Having often wondered why many popular videos on the web are time lapse videos (that is videos which capture the change of a subject over time), I came to the conclusion that impermanence gives value to the process of preserving ourselves or other subjects in photography. As though a means to defy the compulsory fundamental law of change. Just like our lives, one of the greatest products of human endeavor, the World Wide Web, was once small, but has continued to grow. So it is only fitting for us to capture the transitions.
What Did It Look Like? is a Tumblr blog which uses the Memento framework to poll various public web archives, take the earliest archived version from each calendar year, and then create an animated image that shows the progression of the site through the years.
To seed the service we randomly chose some web sites and processed them (see also the archives). In addition, everyone is free to nominate web sites to What Did It Look Like? by tweeting: "#whatdiditlooklike URL".
In order to see how this system is achieved, consider the architecture diagram below.
The system is implemented in Python and utilizes Tweepy and PyTumblr to access the Twitter and Python APIs respectively, and consists of the following programs:
- timelapseTwitter.py: This application fetches tweets (with "#whatdiditlooklike URL" signature) by using the tweet ID of the last tweet visited as reference to know where to begin retrieving tweets. For example, if the application initially visited tweet IDs 0, 1, 2. It keeps track of the ID 2, so as to begin retrieving tweets with IDs greater than 2 in a subsequent tweet retrieval operation. Also, since Twitter rate limits the number of search operations (180 requests per 15 minute window), the application sleeps in between search operations. The snippet below outlines the basic operations of fetching tweets after the last tweet visited:
- usingTimelapseToTakeScreenShots.py: This is a simple application with invokes timelapse.py for each nomination tweet (that a tweet with the "#whatdiditlooklike URL" signature).
- timelapse.py: Given an input URL, this application utilizes PhantomJS, (a headless browser) to take screenshots and utilizes ImageMagick to create an animated GIF. It should also be noted that the GIFs created are optimized due to the snippet below in order to reduce their respective sizes to under 1MB. This ensures the animation is not deactivated by Tumblr.
- timelapseSubEngine.py: this application executes two primary operations:
- Publication of the animated GIFs of nominated URLs to Tumblr: This is done through the PyTumblr API create_photo() method as outlined by the snippet below:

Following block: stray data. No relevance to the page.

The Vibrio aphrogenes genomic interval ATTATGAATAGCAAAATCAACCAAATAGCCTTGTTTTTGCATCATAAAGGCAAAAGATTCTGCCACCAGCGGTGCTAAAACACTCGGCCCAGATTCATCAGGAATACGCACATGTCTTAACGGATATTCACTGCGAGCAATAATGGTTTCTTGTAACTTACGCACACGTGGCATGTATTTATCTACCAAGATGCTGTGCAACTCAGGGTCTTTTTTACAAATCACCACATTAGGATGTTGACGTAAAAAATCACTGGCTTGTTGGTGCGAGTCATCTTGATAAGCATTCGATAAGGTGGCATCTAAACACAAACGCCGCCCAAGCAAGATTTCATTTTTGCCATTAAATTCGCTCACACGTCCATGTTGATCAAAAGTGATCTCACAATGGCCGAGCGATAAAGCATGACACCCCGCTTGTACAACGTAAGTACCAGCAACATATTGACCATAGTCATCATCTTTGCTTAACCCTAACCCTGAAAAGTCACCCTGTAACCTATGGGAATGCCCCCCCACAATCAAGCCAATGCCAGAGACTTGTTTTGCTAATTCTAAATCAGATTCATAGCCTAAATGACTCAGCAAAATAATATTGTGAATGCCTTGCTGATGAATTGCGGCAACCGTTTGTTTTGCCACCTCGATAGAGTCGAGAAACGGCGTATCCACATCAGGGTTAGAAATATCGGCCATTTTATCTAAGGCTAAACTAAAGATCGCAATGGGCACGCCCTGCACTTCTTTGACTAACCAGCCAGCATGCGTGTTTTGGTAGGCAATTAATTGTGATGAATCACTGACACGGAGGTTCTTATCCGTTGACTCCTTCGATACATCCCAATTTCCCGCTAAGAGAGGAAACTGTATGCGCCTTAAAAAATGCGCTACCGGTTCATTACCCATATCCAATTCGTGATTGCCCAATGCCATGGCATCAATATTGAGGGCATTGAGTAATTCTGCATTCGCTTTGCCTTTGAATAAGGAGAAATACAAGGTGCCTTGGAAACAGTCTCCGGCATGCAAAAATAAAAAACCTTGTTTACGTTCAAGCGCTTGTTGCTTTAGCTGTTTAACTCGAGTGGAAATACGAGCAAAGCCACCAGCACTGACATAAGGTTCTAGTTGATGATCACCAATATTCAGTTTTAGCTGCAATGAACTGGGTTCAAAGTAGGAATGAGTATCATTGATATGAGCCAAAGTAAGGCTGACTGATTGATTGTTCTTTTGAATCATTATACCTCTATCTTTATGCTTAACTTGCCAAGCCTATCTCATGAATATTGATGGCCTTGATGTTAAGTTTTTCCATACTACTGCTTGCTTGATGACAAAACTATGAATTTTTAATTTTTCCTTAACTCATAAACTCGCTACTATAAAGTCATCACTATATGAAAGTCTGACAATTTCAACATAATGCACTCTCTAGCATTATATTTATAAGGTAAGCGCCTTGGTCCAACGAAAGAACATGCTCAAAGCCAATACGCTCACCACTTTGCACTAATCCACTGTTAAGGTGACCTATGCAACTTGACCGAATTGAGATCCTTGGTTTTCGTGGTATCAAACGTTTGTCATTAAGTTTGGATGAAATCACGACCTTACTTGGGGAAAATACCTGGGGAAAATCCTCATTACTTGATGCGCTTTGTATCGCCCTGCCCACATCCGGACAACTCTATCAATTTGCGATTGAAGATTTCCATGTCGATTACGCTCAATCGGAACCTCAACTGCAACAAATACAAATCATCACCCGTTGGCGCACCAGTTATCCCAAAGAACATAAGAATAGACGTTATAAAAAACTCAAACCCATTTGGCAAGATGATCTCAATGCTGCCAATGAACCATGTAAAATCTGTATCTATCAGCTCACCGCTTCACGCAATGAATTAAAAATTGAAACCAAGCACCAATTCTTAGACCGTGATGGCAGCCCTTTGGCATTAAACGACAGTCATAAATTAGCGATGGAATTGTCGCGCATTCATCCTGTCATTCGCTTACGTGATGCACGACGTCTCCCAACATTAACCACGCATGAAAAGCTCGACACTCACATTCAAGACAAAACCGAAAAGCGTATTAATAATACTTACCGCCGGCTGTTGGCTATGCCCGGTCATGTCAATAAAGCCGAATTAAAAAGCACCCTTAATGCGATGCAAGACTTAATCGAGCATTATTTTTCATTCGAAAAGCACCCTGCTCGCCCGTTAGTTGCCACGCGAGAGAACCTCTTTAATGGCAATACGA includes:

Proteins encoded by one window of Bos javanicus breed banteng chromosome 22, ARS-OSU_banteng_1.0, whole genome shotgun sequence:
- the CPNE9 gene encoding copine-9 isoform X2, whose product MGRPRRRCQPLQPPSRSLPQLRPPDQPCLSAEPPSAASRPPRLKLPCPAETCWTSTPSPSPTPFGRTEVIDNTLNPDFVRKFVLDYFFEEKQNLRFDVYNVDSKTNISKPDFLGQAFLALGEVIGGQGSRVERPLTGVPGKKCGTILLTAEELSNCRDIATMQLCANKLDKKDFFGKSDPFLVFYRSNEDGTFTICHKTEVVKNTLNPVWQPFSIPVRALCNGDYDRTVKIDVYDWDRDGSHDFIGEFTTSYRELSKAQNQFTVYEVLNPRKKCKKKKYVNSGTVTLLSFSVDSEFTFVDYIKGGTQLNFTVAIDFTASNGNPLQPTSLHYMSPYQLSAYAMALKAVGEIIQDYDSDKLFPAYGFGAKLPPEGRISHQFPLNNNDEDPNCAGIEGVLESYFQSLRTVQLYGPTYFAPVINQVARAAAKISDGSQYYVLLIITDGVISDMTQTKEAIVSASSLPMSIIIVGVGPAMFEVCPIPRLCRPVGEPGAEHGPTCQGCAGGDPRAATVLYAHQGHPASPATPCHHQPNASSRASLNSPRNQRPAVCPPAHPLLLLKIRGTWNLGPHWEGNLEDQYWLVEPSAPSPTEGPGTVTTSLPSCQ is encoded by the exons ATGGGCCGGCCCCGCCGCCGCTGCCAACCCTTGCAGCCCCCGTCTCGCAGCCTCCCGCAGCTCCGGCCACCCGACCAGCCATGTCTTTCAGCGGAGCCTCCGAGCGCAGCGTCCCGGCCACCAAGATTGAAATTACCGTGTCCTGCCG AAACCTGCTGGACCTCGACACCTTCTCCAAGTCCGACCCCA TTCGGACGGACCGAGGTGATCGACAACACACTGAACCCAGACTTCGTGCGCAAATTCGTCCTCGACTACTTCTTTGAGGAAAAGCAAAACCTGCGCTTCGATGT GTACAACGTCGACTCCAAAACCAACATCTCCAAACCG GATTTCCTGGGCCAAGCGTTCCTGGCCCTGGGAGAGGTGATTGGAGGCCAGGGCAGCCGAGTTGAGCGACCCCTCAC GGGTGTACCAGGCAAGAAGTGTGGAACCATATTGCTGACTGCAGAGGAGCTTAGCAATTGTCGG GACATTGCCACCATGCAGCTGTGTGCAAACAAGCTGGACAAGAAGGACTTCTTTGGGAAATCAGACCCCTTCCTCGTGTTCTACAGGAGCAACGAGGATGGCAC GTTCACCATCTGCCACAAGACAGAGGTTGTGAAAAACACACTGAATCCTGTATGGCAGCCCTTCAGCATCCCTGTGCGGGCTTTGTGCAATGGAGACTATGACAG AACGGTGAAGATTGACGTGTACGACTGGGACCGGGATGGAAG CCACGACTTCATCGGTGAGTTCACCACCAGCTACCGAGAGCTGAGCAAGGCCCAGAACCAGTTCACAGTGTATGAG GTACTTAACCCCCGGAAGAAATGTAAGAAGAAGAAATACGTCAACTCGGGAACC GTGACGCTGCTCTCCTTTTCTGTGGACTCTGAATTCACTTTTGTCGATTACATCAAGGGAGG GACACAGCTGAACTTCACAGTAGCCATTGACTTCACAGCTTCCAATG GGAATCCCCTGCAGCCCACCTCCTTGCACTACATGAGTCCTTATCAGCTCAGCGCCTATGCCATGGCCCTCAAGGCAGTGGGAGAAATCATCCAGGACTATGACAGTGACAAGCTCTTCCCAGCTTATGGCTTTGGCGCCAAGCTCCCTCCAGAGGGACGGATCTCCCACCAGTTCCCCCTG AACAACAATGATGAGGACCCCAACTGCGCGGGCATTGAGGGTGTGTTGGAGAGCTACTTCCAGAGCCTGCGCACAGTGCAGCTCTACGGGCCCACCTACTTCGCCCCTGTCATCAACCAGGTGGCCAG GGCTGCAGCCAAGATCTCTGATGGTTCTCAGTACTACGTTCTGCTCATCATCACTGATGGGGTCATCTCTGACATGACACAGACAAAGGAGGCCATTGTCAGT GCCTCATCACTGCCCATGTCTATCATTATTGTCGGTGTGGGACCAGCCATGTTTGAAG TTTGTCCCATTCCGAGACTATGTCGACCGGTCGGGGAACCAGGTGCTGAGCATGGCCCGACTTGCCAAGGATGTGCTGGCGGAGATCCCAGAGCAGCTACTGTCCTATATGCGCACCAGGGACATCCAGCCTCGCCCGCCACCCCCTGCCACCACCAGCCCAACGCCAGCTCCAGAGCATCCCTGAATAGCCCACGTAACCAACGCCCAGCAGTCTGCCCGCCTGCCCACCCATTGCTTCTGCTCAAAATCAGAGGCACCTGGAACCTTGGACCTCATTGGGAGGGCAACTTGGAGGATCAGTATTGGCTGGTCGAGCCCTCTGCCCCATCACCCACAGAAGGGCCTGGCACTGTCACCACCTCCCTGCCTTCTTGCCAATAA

- Notifying the referrer and making status updates on Twitter: This is achieved through Tweepy's api.update_status() method as outlined by the snippet below which tweets the status update message:However, a simple periodic Twitter status update message could result in the message to be flagged eventually as spam by Twitter. This comes in form of a 226 error code. In order to avoid this, timelapseSubEngine.py does not post the same status update tweet message or notification tweet. Instead the application randomly selects from a suite of messages and injects a variety of attributes which ensure status update tweets are different. The randomness in execution is due to a custom cron application which randomly executes the entire stack beginning from timelapseTwitter.py down to timelapseSubEngine.py.
How to nominate sites onto What Did It Look Like?
If you are interested in seeing what a web site looked like through the years:
- Search to see if the web site already exists by using the search service in the archives page; this can be done by typing the URL of the web site and hitting submit. If the URL does not exist on the site, go ahead to step 2.
- Tweet "#whatdiditlooklike URL" to nominate a web site or tweet "#whatdiditlooklike URL1, URL2, ..., URLn" to nominate multiple URLs.
How to explore historical posts
To explore historical posts, visit the archives page: http://whatdiditlooklike.tumblr.com/archives
|What Did cnn.com Look Like?|
|What Did cs.odu.edu Look Like?|
|What Did apple.com Look Like?|
"What Did It Look Like?" is inspired by two sources: 1) the "One Terabyte of Kilobyte Age Photo Op" Tumblr that Dragan Espenschied presented at DP 2014 (which basically demonstrates digital preservation as performance art; see also the commentary blog by Olia Lialina & Dragan), and 2) the Digital Public Library of America (DPLA) "#dplafinds" hashtag that surfaces interesting holdings that one would otherwise likely not discover. Both sources have the idea of "randomly" highlighting resources that you would otherwise not find given the intimidatingly large collection in which they reside.
We hope you'll enjoy this service as a fun way to see how web sites -- and web site design! -- have changed through the years.